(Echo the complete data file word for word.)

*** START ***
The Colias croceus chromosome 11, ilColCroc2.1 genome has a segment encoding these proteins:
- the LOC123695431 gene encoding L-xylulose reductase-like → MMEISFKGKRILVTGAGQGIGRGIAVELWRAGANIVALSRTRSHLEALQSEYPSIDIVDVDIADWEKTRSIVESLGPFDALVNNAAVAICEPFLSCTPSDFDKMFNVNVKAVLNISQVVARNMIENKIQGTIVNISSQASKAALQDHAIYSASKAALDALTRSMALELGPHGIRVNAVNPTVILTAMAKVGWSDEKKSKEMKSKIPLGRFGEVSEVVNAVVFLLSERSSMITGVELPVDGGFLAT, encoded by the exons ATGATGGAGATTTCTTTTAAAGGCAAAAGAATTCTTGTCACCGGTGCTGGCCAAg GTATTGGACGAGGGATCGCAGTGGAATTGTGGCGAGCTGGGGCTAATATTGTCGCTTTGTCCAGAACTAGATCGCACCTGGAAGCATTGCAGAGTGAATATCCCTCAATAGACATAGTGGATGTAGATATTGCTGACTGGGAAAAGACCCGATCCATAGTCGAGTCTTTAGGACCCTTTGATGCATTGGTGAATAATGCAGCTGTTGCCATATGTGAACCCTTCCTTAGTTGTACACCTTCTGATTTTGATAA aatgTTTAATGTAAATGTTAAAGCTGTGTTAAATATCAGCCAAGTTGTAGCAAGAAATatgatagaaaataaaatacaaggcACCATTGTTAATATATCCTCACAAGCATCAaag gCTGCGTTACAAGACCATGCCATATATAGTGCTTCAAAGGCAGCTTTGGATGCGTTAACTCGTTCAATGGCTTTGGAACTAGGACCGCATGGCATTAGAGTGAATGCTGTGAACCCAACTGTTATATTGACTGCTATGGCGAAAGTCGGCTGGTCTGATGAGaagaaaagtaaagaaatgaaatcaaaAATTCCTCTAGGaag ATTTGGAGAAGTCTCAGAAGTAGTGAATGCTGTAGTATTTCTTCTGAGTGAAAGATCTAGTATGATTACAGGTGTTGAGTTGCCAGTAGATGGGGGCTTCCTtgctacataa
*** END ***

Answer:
The Colias croceus chromosome 11, ilColCroc2.1 genome has a segment encoding these proteins:
- the LOC123695431 gene encoding L-xylulose reductase-like → MMEISFKGKRILVTGAGQGIGRGIAVELWRAGANIVALSRTRSHLEALQSEYPSIDIVDVDIADWEKTRSIVESLGPFDALVNNAAVAICEPFLSCTPSDFDKMFNVNVKAVLNISQVVARNMIENKIQGTIVNISSQASKAALQDHAIYSASKAALDALTRSMALELGPHGIRVNAVNPTVILTAMAKVGWSDEKKSKEMKSKIPLGRFGEVSEVVNAVVFLLSERSSMITGVELPVDGGFLAT, encoded by the exons ATGATGGAGATTTCTTTTAAAGGCAAAAGAATTCTTGTCACCGGTGCTGGCCAAg GTATTGGACGAGGGATCGCAGTGGAATTGTGGCGAGCTGGGGCTAATATTGTCGCTTTGTCCAGAACTAGATCGCACCTGGAAGCATTGCAGAGTGAATATCCCTCAATAGACATAGTGGATGTAGATATTGCTGACTGGGAAAAGACCCGATCCATAGTCGAGTCTTTAGGACCCTTTGATGCATTGGTGAATAATGCAGCTGTTGCCATATGTGAACCCTTCCTTAGTTGTACACCTTCTGATTTTGATAA aatgTTTAATGTAAATGTTAAAGCTGTGTTAAATATCAGCCAAGTTGTAGCAAGAAATatgatagaaaataaaatacaaggcACCATTGTTAATATATCCTCACAAGCATCAaag gCTGCGTTACAAGACCATGCCATATATAGTGCTTCAAAGGCAGCTTTGGATGCGTTAACTCGTTCAATGGCTTTGGAACTAGGACCGCATGGCATTAGAGTGAATGCTGTGAACCCAACTGTTATATTGACTGCTATGGCGAAAGTCGGCTGGTCTGATGAGaagaaaagtaaagaaatgaaatcaaaAATTCCTCTAGGaag ATTTGGAGAAGTCTCAGAAGTAGTGAATGCTGTAGTATTTCTTCTGAGTGAAAGATCTAGTATGATTACAGGTGTTGAGTTGCCAGTAGATGGGGGCTTCCTtgctacataa